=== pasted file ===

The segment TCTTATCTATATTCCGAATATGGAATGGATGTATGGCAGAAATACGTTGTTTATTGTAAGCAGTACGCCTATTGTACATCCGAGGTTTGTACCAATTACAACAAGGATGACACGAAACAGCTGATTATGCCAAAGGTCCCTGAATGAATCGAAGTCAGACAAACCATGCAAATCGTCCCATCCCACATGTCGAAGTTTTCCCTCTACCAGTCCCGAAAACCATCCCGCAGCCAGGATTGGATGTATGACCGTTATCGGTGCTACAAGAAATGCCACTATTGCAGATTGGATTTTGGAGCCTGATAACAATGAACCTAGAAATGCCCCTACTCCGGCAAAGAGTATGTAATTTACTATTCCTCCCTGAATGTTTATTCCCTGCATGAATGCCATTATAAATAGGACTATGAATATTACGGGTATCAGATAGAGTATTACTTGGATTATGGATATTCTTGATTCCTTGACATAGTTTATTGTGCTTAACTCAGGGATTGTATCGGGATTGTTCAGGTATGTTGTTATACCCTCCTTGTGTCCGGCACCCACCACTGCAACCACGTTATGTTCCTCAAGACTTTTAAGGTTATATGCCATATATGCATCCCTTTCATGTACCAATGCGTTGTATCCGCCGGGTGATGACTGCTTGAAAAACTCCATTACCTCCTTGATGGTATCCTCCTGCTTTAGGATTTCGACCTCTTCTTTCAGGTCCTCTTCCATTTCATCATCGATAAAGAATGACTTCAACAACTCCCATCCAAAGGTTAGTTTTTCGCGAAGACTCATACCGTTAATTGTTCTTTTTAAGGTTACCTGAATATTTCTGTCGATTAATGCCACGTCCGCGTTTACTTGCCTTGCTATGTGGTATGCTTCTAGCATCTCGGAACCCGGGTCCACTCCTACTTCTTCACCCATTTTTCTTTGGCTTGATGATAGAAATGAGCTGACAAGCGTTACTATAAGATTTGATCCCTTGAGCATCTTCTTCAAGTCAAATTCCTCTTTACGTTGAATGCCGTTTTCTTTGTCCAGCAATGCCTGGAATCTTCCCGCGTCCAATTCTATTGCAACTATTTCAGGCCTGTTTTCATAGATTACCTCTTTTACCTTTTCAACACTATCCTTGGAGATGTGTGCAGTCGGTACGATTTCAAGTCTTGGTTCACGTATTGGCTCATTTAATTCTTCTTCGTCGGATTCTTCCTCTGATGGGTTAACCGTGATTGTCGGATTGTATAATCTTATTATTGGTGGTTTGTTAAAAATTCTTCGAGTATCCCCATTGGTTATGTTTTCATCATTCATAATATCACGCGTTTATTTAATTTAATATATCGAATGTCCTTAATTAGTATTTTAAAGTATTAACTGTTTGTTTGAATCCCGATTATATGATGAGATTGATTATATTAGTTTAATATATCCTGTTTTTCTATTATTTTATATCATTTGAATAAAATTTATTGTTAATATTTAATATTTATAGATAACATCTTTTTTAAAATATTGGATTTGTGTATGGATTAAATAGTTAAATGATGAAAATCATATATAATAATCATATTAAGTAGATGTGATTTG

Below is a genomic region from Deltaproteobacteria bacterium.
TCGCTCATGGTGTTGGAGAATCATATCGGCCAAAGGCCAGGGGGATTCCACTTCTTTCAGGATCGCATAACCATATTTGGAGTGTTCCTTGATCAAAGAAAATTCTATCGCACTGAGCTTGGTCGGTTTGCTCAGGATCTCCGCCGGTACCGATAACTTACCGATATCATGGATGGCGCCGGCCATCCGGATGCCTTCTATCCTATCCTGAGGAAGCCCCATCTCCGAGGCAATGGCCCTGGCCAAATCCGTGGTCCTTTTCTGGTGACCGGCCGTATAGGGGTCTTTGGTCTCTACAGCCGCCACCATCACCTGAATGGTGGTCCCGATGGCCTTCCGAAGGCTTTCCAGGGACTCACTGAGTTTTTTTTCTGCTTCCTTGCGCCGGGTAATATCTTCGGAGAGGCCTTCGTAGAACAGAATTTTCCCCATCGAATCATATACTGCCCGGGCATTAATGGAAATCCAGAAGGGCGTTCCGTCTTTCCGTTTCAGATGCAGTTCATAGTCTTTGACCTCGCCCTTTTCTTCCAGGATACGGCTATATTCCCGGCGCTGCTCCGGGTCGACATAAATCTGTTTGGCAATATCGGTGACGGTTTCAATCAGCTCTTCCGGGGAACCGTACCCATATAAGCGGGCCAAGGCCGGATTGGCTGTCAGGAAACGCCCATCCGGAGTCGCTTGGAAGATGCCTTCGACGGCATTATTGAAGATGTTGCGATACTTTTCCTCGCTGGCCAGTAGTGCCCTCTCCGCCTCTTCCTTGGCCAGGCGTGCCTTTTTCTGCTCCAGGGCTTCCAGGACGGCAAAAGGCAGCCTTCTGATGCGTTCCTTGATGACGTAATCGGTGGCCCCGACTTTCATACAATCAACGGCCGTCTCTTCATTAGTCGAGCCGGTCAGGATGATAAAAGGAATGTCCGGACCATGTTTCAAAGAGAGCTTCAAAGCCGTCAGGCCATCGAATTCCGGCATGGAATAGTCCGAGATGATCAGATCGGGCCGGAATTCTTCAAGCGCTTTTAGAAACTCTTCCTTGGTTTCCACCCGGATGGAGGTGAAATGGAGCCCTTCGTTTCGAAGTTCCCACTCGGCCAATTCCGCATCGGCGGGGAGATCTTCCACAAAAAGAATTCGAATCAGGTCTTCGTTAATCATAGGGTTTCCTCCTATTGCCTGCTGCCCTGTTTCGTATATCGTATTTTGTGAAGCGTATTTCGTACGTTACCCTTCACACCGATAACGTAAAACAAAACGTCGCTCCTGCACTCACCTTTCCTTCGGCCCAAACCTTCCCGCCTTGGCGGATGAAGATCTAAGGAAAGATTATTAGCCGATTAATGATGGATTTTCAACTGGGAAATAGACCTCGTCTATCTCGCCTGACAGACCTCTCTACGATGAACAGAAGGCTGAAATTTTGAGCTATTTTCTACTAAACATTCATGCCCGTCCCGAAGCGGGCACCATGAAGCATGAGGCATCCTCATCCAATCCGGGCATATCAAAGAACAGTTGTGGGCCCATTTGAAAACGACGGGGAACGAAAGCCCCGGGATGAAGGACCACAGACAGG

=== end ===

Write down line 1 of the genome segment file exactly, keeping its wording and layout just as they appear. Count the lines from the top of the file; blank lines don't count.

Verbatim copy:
The segment TCTTATCTATATTCCGAATATGGAATGGATGTATGGCAGAAATACGTTGTTTATTGTAAGCAGTACGCCTATTGTACATCCGAGGTTTGTACCAATTACAACAAGGATGACACGAAACAGCTGATTATGCCAAAGGTCCCTGAATGAATCGAAGTCAGACAAACCATGCAAATCGTCCCATCCCACATGTCGAAGTTTTCCCTCTACCAGTCCCGAAAACCATCCCGCAGCCAGGATTGGATGTATGACCGTTATCGGTGCTACAAGAAATGCCACTATTGCAGATTGGATTTTGGAGCCTGATAACAATGAACCTAGAAATGCCCCTACTCCGGCAAAGAGTATGTAATTTACTATTCCTCCCTGAATGTTTATTCCCTGCATGAATGCCATTATAAATAGGACTATGAATATTACGGGTATCAGATAGAGTATTACTTGGATTATGGATATTCTTGATTCCTTGACATAGTTTATTGTGCTTAACTCAGGGATTGTATCGGGATTGTTCAGGTATGTTGTTATACCCTCCTTGTGTCCGGCACCCACCACTGCAACCACGTTATGTTCCTCAAGACTTTTAAGGTTATATGCCATATATGCATCCCTTTCATGTACCAATGCGTTGTATCCGCCGGGTGATGACTGCTTGAAAAACTCCATTACCTCCTTGATGGTATCCTCCTGCTTTAGGATTTCGACCTCTTCTTTCAGGTCCTCTTCCATTTCATCATCGATAAAGAATGACTTCAACAACTCCCATCCAAAGGTTAGTTTTTCGCGAAGACTCATACCGTTAATTGTTCTTTTTAAGGTTACCTGAATATTTCTGTCGATTAATGCCACGTCCGCGTTTACTTGCCTTGCTATGTGGTATGCTTCTAGCATCTCGGAACCCGGGTCCACTCCTACTTCTTCACCCATTTTTCTTTGGCTTGATGATAGAAATGAGCTGACAAGCGTTACTATAAGATTTGATCCCTTGAGCATCTTCTTCAAGTCAAATTCCTCTTTACGTTGAATGCCGTTTTCTTTGTCCAGCAATGCCTGGAATCTTCCCGCGTCCAATTCTATTGCAACTATTTCAGGCCTGTTTTCATAGATTACCTCTTTTACCTTTTCAACACTATCCTTGGAGATGTGTGCAGTCGGTACGATTTCAAGTCTTGGTTCACGTATTGGCTCATTTAATTCTTCTTCGTCGGATTCTTCCTCTGATGGGTTAACCGTGATTGTCGGATTGTATAATCTTATTATTGGTGGTTTGTTAAAAATTCTTCGAGTATCCCCATTGGTTATGTTTTCATCATTCATAATATCACGCGTTTATTTAATTTAATATATCGAATGTCCTTAATTAGTATTTTAAAGTATTAACTGTTTGTTTGAATCCCGATTATATGATGAGATTGATTATATTAGTTTAATATATCCTGTTTTTCTATTATTTTATATCATTTGAATAAAATTTATTGTTAATATTTAATATTTATAGATAACATCTTTTTTAAAATATTGGATTTGTGTATGGATTAAATAGTTAAATGATGAAAATCATATATAATAATCATATTAAGTAGATGTGATTTG